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Red wine facilitates bacterial diversification of the intestinal microbiome

A further study confirms the positive qualities of red wine. This time it’s a team of researchers at King’s College London who made the discovery.

In fact, researchers have found that those who regularly drink moderate amounts of red wine have a greater diversity regarding the intestinal microbiome, which in itself is a sign of better bowel health. They also found a link between red wine drinkers and lower levels of obesity and bad cholesterol.

The researchers analyzed the effects of beverages such as beer, cider, red or white wine and other alcohol on the intestinal microbiome. The dataset they analyzed was for 916 UK female twins. They discovered that those who drank red wine had a more diversified microbiome than those who drank white wine or other beverages.

The intestinal microbiome is one of the most important factors for human health and among those most analyzed at the research level. Even the slightest imbalances, for example between the amounts of “good” microbes compared to “bad” microbes, can lead to different pathologies, weight gain or high cholesterol.

The researchers found that regular consumers of red wine had a greater number of different bacterial species in their intestines than non-consumers of this drink. The researchers also considered various factors including age, weight, diet and socioeconomic status of the participants.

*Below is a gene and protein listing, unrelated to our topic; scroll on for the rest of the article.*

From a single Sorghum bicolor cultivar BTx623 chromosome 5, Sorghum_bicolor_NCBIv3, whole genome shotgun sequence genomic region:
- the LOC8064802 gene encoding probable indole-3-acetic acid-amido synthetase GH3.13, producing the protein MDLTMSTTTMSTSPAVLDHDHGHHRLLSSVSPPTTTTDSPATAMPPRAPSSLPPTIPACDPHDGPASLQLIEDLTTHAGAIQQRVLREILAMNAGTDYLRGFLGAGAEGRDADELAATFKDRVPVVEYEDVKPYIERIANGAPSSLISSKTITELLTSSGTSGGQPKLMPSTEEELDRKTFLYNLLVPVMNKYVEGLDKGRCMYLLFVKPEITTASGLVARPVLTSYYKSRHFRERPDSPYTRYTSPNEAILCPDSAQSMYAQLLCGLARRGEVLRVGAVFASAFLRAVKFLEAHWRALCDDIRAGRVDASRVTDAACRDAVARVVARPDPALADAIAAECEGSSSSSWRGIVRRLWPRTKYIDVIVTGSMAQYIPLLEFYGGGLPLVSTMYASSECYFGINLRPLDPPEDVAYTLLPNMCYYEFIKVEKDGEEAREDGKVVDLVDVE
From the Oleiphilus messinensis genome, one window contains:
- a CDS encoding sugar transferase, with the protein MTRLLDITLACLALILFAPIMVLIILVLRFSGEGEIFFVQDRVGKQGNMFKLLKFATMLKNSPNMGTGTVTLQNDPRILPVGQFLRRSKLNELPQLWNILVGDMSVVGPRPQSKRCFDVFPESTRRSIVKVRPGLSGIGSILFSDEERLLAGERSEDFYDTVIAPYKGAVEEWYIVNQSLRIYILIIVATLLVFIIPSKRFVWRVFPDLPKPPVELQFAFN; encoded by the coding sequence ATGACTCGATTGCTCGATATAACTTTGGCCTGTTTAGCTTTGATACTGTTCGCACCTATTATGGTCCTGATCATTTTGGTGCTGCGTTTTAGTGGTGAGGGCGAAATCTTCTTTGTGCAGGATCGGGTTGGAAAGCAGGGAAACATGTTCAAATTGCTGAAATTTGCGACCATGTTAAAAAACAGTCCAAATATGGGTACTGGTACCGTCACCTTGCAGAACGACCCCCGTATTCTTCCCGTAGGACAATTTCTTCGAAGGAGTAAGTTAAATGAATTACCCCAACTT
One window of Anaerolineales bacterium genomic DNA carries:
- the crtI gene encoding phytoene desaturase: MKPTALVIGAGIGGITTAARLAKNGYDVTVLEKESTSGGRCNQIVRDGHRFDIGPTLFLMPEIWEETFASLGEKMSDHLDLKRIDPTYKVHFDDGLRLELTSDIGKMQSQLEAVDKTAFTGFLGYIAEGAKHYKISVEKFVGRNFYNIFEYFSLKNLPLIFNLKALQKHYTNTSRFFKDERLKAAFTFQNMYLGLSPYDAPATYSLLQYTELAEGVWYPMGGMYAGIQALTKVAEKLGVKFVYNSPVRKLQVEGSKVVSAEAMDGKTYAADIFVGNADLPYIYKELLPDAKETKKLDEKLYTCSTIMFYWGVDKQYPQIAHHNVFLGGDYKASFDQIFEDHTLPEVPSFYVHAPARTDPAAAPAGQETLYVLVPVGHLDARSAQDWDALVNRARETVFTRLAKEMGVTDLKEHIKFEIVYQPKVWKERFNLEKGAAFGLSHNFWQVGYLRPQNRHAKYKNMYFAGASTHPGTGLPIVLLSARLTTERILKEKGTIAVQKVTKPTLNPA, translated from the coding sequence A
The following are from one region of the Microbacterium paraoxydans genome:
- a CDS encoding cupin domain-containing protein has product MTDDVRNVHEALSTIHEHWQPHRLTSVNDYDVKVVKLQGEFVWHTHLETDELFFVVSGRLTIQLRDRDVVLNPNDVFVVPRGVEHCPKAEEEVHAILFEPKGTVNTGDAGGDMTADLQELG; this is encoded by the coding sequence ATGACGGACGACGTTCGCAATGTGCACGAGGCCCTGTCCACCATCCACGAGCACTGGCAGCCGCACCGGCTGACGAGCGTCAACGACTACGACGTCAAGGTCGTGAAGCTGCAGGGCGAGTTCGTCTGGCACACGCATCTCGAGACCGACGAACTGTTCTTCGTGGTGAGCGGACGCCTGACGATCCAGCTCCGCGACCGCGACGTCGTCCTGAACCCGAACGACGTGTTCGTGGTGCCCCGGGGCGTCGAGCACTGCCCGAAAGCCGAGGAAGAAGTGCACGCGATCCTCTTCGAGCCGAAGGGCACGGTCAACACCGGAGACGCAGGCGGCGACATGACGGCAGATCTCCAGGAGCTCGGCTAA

The reason, according to the researchers, is due to the polyphenols present in red wine, chemical substances, which among other things are also present in different types of vegetables and fruit, which show various beneficial properties, primarily antioxidants. These are substances that can act as “fuel” for bacteria within the body.

In any case, we speak of moderate quantities of wine, as Caroline Le Roy, first author of the study, well explains: “Although we observed an association between the consumption of red wine and the diversity of intestinal microbiota, drinking red wine rarely, for example once every two weeks, it seems to be sufficient to observe an effect. If today you have to choose an alcoholic beverage, red wine is the one to choose as it seems to potentially have a beneficial effect on you and your intestinal microbes, which in turn can also help [to manage] the weight and risk of diseases heart. However, it is advisable to consume alcohol in moderation.”

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Increased absorption of carbon dioxide in the Antarctic ocean detected by new study

A new study published in Nature Climate Change shows a great increase in the absorption of carbon dioxide in the Antarctic Ocean. In particular, the researchers analyzed the marine areas off the western Antarctic peninsula, an area that is experiencing very rapid climatic changes with very clear temperature increases and ice melting in tow.

Understanding how carbon dioxide absorption is changing in the Antarctic Ocean is crucial to understanding the development of current climate change, as Michael Brown, a researcher at the Center for Ocean Observing Leadership at Rutgers University, points out.